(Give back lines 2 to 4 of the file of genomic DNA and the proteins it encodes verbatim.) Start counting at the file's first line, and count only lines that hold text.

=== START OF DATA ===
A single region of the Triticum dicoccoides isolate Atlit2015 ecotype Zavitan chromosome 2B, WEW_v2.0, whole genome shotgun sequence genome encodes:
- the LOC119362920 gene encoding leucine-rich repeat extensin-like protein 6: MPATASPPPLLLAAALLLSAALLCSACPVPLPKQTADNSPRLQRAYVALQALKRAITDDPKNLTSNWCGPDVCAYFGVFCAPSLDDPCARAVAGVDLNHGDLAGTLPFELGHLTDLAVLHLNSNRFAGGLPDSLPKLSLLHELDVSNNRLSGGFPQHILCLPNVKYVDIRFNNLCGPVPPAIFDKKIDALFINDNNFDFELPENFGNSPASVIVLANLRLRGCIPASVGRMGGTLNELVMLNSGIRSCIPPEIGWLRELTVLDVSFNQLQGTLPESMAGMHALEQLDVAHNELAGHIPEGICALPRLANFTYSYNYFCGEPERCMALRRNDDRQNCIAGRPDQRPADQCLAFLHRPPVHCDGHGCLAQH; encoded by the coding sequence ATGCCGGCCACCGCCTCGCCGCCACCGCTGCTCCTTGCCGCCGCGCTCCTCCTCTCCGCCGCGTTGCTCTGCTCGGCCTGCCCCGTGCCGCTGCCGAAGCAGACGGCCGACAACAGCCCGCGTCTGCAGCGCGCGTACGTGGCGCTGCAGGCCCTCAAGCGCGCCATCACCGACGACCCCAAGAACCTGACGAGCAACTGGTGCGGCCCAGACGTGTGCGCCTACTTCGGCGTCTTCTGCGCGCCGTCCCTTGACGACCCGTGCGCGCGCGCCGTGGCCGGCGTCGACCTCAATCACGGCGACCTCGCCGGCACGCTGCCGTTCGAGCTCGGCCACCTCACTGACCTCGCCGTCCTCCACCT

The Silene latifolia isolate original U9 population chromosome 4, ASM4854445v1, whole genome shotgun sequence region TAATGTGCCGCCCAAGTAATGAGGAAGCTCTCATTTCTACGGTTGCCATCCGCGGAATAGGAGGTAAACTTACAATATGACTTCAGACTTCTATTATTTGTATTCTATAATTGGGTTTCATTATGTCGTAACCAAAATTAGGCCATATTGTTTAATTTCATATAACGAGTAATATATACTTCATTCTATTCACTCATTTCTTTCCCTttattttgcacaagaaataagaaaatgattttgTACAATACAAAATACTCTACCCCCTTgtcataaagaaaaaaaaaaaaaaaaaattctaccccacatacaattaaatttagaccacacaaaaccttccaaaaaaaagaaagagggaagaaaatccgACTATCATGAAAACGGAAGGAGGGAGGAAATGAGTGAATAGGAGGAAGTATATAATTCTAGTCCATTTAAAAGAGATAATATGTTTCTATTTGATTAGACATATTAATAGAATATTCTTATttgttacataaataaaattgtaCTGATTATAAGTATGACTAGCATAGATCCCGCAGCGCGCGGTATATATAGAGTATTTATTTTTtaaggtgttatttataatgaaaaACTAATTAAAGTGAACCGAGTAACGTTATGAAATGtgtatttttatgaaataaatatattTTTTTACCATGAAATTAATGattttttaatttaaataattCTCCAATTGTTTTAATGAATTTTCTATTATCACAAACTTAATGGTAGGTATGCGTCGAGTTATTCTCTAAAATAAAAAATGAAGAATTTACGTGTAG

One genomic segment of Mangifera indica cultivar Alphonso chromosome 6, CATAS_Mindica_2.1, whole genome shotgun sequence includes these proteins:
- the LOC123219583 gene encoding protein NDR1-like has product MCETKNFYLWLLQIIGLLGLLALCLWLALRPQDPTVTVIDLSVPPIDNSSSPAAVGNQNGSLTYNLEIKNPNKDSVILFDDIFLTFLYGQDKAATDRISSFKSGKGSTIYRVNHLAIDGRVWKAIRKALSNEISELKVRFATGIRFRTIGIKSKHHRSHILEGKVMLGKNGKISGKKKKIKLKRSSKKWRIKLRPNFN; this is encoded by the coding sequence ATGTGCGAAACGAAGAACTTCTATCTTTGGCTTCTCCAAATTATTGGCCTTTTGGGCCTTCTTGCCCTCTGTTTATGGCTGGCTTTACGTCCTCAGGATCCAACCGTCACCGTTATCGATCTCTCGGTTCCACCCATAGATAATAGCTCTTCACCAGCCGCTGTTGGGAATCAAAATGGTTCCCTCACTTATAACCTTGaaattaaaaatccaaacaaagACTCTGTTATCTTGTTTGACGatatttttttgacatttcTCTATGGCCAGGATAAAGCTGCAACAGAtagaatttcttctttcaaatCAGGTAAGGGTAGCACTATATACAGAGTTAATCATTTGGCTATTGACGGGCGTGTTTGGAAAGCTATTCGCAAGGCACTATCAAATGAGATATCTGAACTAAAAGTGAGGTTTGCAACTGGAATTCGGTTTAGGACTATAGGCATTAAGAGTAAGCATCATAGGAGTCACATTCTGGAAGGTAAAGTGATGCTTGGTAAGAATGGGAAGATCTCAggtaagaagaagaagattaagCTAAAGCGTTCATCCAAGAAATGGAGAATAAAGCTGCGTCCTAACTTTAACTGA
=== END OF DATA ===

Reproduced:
- the LOC119362920 gene encoding leucine-rich repeat extensin-like protein 6: MPATASPPPLLLAAALLLSAALLCSACPVPLPKQTADNSPRLQRAYVALQALKRAITDDPKNLTSNWCGPDVCAYFGVFCAPSLDDPCARAVAGVDLNHGDLAGTLPFELGHLTDLAVLHLNSNRFAGGLPDSLPKLSLLHELDVSNNRLSGGFPQHILCLPNVKYVDIRFNNLCGPVPPAIFDKKIDALFINDNNFDFELPENFGNSPASVIVLANLRLRGCIPASVGRMGGTLNELVMLNSGIRSCIPPEIGWLRELTVLDVSFNQLQGTLPESMAGMHALEQLDVAHNELAGHIPEGICALPRLANFTYSYNYFCGEPERCMALRRNDDRQNCIAGRPDQRPADQCLAFLHRPPVHCDGHGCLAQH; encoded by the coding sequence ATGCCGGCCACCGCCTCGCCGCCACCGCTGCTCCTTGCCGCCGCGCTCCTCCTCTCCGCCGCGTTGCTCTGCTCGGCCTGCCCCGTGCCGCTGCCGAAGCAGACGGCCGACAACAGCCCGCGTCTGCAGCGCGCGTACGTGGCGCTGCAGGCCCTCAAGCGCGCCATCACCGACGACCCCAAGAACCTGACGAGCAACTGGTGCGGCCCAGACGTGTGCGCCTACTTCGGCGTCTTCTGCGCGCCGTCCCTTGACGACCCGTGCGCGCGCGCCGTGGCCGGCGTCGACCTCAATCACGGCGACCTCGCCGGCACGCTGCCGTTCGAGCTCGGCCACCTCACTGACCTCGCCGTCCTCCACCT

The Silene latifolia isolate original U9 population chromosome 4, ASM4854445v1, whole genome shotgun sequence region TAATGTGCCGCCCAAGTAATGAGGAAGCTCTCATTTCTACGGTTGCCATCCGCGGAATAGGAGGTAAACTTACAATATGACTTCAGACTTCTATTATTTGTATTCTATAATTGGGTTTCATTATGTCGTAACCAAAATTAGGCCATATTGTTTAATTTCATATAACGAGTAATATATACTTCATTCTATTCACTCATTTCTTTCCCTttattttgcacaagaaataagaaaatgattttgTACAATACAAAATACTCTACCCCCTTgtcataaagaaaaaaaaaaaaaaaaaattctaccccacatacaattaaatttagaccacacaaaaccttccaaaaaaaagaaagagggaagaaaatccgACTATCATGAAAACGGAAGGAGGGAGGAAATGAGTGAATAGGAGGAAGTATATAATTCTAGTCCATTTAAAAGAGATAATATGTTTCTATTTGATTAGACATATTAATAGAATATTCTTATttgttacataaataaaattgtaCTGATTATAAGTATGACTAGCATAGATCCCGCAGCGCGCGGTATATATAGAGTATTTATTTTTtaaggtgttatttataatgaaaaACTAATTAAAGTGAACCGAGTAACGTTATGAAATGtgtatttttatgaaataaatatattTTTTTACCATGAAATTAATGattttttaatttaaataattCTCCAATTGTTTTAATGAATTTTCTATTATCACAAACTTAATGGTAGGTATGCGTCGAGTTATTCTCTAAAATAAAAAATGAAGAATTTACGTGTAG

One genomic segment of Mangifera indica cultivar Alphonso chromosome 6, CATAS_Mindica_2.1, whole genome shotgun sequence includes these proteins: